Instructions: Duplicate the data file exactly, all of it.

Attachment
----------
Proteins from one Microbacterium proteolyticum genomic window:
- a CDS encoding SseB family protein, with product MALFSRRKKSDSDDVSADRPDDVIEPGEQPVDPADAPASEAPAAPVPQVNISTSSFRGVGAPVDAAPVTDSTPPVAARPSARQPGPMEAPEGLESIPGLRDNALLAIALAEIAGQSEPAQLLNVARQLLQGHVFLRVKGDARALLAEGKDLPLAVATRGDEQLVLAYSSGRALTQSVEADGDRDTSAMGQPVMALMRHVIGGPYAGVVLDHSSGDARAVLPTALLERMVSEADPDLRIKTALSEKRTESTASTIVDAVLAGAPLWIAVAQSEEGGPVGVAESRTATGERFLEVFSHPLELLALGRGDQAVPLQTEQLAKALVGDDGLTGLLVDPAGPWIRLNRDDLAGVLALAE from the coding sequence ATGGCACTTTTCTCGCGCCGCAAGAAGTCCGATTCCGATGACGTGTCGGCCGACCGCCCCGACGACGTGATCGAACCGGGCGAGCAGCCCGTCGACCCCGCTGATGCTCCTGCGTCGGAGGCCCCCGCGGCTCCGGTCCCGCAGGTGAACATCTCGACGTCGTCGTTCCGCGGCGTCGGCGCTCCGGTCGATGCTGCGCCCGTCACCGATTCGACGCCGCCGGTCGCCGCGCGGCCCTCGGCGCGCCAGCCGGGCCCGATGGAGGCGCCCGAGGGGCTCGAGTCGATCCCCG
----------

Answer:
Proteins from one Microbacterium proteolyticum genomic window:
- a CDS encoding SseB family protein, with product MALFSRRKKSDSDDVSADRPDDVIEPGEQPVDPADAPASEAPAAPVPQVNISTSSFRGVGAPVDAAPVTDSTPPVAARPSARQPGPMEAPEGLESIPGLRDNALLAIALAEIAGQSEPAQLLNVARQLLQGHVFLRVKGDARALLAEGKDLPLAVATRGDEQLVLAYSSGRALTQSVEADGDRDTSAMGQPVMALMRHVIGGPYAGVVLDHSSGDARAVLPTALLERMVSEADPDLRIKTALSEKRTESTASTIVDAVLAGAPLWIAVAQSEEGGPVGVAESRTATGERFLEVFSHPLELLALGRGDQAVPLQTEQLAKALVGDDGLTGLLVDPAGPWIRLNRDDLAGVLALAE from the coding sequence ATGGCACTTTTCTCGCGCCGCAAGAAGTCCGATTCCGATGACGTGTCGGCCGACCGCCCCGACGACGTGATCGAACCGGGCGAGCAGCCCGTCGACCCCGCTGATGCTCCTGCGTCGGAGGCCCCCGCGGCTCCGGTCCCGCAGGTGAACATCTCGACGTCGTCGTTCCGCGGCGTCGGCGCTCCGGTCGATGCTGCGCCCGTCACCGATTCGACGCCGCCGGTCGCCGCGCGGCCCTCGGCGCGCCAGCCGGGCCCGATGGAGGCGCCCGAGGGGCTCGAGTCGATCCCCG